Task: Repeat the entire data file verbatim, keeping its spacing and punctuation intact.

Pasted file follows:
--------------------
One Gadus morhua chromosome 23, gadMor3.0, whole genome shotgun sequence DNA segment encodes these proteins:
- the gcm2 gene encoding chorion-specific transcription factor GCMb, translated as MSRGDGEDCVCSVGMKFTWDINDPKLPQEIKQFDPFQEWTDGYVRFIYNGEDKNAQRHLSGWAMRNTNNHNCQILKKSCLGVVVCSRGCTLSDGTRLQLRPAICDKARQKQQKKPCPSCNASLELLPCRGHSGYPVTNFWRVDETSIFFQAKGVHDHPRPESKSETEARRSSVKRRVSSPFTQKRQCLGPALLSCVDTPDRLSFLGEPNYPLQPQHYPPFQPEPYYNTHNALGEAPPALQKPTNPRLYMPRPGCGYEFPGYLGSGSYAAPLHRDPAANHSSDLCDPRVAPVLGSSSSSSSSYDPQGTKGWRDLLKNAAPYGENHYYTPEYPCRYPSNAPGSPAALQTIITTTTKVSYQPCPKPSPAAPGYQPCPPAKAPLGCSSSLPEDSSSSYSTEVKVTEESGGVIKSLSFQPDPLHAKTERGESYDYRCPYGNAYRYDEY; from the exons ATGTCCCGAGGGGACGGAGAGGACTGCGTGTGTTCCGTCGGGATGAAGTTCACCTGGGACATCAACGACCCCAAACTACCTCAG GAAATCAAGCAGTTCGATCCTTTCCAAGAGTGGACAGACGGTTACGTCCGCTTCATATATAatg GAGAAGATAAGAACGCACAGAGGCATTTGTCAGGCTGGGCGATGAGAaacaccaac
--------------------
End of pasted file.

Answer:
One Gadus morhua chromosome 23, gadMor3.0, whole genome shotgun sequence DNA segment encodes these proteins:
- the gcm2 gene encoding chorion-specific transcription factor GCMb, translated as MSRGDGEDCVCSVGMKFTWDINDPKLPQEIKQFDPFQEWTDGYVRFIYNGEDKNAQRHLSGWAMRNTNNHNCQILKKSCLGVVVCSRGCTLSDGTRLQLRPAICDKARQKQQKKPCPSCNASLELLPCRGHSGYPVTNFWRVDETSIFFQAKGVHDHPRPESKSETEARRSSVKRRVSSPFTQKRQCLGPALLSCVDTPDRLSFLGEPNYPLQPQHYPPFQPEPYYNTHNALGEAPPALQKPTNPRLYMPRPGCGYEFPGYLGSGSYAAPLHRDPAANHSSDLCDPRVAPVLGSSSSSSSSYDPQGTKGWRDLLKNAAPYGENHYYTPEYPCRYPSNAPGSPAALQTIITTTTKVSYQPCPKPSPAAPGYQPCPPAKAPLGCSSSLPEDSSSSYSTEVKVTEESGGVIKSLSFQPDPLHAKTERGESYDYRCPYGNAYRYDEY; from the exons ATGTCCCGAGGGGACGGAGAGGACTGCGTGTGTTCCGTCGGGATGAAGTTCACCTGGGACATCAACGACCCCAAACTACCTCAG GAAATCAAGCAGTTCGATCCTTTCCAAGAGTGGACAGACGGTTACGTCCGCTTCATATATAatg GAGAAGATAAGAACGCACAGAGGCATTTGTCAGGCTGGGCGATGAGAaacaccaac